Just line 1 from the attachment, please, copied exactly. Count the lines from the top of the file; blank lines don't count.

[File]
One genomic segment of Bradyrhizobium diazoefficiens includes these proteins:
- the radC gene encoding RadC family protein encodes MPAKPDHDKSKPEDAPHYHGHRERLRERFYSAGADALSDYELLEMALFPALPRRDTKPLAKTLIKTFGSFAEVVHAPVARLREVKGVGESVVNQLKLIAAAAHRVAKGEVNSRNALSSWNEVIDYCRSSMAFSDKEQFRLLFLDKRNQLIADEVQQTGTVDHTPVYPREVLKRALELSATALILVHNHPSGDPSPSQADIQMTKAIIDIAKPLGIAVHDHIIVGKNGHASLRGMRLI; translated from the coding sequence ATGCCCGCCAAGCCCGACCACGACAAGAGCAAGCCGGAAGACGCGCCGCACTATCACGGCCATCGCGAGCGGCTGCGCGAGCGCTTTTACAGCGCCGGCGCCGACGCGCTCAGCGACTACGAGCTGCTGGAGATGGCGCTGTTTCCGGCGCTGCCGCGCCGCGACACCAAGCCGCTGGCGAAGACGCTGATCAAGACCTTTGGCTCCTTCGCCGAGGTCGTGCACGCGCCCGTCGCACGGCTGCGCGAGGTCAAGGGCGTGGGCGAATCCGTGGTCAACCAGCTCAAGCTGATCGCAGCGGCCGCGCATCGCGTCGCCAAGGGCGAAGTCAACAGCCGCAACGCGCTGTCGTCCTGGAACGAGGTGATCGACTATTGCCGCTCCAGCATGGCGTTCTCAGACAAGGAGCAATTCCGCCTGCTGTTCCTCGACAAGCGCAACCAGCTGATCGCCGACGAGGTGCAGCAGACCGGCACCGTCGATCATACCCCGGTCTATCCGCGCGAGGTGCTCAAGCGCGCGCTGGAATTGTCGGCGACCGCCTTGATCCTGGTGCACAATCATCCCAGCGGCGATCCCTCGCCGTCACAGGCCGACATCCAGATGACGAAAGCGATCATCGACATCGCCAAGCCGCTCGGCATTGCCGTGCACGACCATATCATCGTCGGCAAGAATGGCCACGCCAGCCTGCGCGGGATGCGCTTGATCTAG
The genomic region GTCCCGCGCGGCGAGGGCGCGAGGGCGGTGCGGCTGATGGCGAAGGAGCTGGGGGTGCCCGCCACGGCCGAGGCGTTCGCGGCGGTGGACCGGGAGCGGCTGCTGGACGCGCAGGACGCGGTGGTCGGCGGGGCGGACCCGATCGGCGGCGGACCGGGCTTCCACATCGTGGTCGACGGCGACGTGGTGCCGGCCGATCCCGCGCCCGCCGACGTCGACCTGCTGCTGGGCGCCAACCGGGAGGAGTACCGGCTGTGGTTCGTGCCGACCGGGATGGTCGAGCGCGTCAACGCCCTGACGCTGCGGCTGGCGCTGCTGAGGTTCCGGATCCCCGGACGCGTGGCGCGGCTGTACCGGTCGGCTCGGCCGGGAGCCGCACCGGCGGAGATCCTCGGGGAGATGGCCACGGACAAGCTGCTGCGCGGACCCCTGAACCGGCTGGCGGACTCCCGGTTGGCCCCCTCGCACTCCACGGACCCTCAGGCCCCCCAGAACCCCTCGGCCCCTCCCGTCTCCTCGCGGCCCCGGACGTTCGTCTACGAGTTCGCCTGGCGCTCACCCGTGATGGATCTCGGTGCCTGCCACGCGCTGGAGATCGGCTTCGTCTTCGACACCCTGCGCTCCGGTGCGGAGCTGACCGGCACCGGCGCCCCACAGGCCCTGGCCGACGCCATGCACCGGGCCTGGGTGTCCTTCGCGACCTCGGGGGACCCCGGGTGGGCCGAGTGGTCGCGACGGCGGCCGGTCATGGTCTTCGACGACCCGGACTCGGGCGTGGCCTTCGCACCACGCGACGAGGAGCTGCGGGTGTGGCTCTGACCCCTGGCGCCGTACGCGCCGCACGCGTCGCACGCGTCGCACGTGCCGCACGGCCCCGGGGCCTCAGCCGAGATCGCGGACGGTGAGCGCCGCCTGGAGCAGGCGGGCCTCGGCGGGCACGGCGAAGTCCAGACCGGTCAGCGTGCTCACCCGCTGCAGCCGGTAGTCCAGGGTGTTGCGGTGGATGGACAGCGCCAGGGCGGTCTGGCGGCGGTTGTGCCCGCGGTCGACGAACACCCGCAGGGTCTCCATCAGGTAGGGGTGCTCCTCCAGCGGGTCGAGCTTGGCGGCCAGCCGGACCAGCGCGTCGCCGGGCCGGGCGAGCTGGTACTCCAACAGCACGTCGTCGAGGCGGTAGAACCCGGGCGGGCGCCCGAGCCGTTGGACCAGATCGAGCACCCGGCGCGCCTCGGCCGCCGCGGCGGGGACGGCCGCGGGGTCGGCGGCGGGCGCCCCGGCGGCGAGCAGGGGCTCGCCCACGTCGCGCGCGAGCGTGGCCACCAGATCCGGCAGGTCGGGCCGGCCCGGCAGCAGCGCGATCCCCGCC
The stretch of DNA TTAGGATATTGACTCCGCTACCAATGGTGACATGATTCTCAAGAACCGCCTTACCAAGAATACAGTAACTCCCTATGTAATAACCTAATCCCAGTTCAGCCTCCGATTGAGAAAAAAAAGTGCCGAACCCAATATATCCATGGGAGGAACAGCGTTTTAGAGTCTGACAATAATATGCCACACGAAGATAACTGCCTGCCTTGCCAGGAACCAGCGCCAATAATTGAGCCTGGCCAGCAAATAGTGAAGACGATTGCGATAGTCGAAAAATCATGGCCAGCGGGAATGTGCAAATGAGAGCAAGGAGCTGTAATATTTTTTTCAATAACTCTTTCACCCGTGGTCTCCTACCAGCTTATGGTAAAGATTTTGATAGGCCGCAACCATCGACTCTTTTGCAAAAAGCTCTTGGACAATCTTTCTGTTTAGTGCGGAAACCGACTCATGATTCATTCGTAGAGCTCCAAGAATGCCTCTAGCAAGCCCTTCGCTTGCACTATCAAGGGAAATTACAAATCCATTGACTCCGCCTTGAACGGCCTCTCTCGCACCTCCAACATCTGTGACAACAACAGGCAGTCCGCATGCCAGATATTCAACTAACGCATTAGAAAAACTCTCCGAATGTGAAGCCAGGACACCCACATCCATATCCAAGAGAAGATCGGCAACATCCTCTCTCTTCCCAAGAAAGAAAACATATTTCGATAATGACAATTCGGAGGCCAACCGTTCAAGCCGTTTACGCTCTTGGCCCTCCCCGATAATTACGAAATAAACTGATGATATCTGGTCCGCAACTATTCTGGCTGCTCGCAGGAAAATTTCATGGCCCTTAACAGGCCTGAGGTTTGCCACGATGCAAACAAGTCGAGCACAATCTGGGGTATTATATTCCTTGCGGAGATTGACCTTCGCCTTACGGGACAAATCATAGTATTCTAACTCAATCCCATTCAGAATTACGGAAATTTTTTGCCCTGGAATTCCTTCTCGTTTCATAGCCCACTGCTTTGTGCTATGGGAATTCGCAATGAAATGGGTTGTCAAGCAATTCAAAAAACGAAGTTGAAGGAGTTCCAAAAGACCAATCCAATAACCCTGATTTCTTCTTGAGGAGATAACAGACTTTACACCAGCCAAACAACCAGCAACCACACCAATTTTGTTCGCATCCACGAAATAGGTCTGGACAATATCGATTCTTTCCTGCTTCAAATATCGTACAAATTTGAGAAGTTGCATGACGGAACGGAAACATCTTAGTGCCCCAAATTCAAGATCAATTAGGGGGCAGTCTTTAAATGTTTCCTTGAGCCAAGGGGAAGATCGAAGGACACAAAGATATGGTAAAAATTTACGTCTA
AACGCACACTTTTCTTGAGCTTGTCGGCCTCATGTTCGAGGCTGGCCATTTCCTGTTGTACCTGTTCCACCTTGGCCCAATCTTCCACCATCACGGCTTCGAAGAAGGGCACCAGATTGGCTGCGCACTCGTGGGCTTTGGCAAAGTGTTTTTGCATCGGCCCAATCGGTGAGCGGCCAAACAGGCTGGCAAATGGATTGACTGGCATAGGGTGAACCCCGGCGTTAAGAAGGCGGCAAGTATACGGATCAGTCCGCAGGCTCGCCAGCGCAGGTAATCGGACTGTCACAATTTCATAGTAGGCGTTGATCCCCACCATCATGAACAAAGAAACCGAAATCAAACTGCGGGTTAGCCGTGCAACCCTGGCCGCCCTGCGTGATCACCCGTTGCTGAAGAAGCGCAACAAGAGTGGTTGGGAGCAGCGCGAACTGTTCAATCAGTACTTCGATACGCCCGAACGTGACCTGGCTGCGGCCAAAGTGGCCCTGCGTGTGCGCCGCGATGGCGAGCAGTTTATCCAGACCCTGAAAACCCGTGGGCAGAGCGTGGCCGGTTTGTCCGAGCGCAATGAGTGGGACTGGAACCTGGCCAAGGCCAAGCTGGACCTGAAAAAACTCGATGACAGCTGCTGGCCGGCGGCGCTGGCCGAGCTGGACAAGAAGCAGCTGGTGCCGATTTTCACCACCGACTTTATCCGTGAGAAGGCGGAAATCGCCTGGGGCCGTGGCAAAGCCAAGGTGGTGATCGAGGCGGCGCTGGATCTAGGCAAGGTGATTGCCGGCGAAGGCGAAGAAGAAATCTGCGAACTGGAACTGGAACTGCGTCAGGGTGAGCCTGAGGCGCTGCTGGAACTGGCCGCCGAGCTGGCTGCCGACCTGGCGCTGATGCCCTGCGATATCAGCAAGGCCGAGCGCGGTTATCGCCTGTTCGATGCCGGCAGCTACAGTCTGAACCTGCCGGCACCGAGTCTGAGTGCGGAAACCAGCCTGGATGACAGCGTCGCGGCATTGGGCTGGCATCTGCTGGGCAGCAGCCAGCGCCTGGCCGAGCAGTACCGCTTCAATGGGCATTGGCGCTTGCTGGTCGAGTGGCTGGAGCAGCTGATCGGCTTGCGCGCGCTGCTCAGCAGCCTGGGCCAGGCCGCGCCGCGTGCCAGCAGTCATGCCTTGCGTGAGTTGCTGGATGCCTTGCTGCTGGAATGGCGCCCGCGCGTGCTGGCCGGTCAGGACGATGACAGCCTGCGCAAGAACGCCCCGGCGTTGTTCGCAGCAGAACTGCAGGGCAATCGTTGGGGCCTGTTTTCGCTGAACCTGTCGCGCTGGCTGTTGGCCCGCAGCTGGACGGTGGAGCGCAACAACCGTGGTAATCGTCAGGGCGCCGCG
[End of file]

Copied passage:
One genomic segment of Bradyrhizobium diazoefficiens includes these proteins: